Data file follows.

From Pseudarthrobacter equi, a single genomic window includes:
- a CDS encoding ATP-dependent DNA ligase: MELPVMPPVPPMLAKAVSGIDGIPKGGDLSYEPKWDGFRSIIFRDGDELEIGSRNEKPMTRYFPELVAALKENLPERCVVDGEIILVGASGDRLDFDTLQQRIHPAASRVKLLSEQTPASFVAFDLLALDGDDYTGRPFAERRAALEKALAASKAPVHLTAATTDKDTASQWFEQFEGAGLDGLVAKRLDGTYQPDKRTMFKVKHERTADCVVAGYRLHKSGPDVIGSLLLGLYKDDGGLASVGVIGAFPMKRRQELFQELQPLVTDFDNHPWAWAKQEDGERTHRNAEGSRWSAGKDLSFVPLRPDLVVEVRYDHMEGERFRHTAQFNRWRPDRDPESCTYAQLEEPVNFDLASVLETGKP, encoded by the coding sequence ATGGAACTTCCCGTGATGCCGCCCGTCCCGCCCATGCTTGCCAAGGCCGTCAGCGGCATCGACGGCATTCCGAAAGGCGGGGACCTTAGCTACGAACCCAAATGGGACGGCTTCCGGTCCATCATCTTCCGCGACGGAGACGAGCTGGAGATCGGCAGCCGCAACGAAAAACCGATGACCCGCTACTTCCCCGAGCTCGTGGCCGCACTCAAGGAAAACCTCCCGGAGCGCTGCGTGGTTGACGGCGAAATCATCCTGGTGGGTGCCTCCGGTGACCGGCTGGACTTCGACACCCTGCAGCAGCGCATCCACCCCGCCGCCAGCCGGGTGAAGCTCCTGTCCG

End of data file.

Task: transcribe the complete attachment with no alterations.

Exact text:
From Pseudarthrobacter equi, a single genomic window includes:
- a CDS encoding ATP-dependent DNA ligase: MELPVMPPVPPMLAKAVSGIDGIPKGGDLSYEPKWDGFRSIIFRDGDELEIGSRNEKPMTRYFPELVAALKENLPERCVVDGEIILVGASGDRLDFDTLQQRIHPAASRVKLLSEQTPASFVAFDLLALDGDDYTGRPFAERRAALEKALAASKAPVHLTAATTDKDTASQWFEQFEGAGLDGLVAKRLDGTYQPDKRTMFKVKHERTADCVVAGYRLHKSGPDVIGSLLLGLYKDDGGLASVGVIGAFPMKRRQELFQELQPLVTDFDNHPWAWAKQEDGERTHRNAEGSRWSAGKDLSFVPLRPDLVVEVRYDHMEGERFRHTAQFNRWRPDRDPESCTYAQLEEPVNFDLASVLETGKP, encoded by the coding sequence ATGGAACTTCCCGTGATGCCGCCCGTCCCGCCCATGCTTGCCAAGGCCGTCAGCGGCATCGACGGCATTCCGAAAGGCGGGGACCTTAGCTACGAACCCAAATGGGACGGCTTCCGGTCCATCATCTTCCGCGACGGAGACGAGCTGGAGATCGGCAGCCGCAACGAAAAACCGATGACCCGCTACTTCCCCGAGCTCGTGGCCGCACTCAAGGAAAACCTCCCGGAGCGCTGCGTGGTTGACGGCGAAATCATCCTGGTGGGTGCCTCCGGTGACCGGCTGGACTTCGACACCCTGCAGCAGCGCATCCACCCCGCCGCCAGCCGGGTGAAGCTCCTGTCCG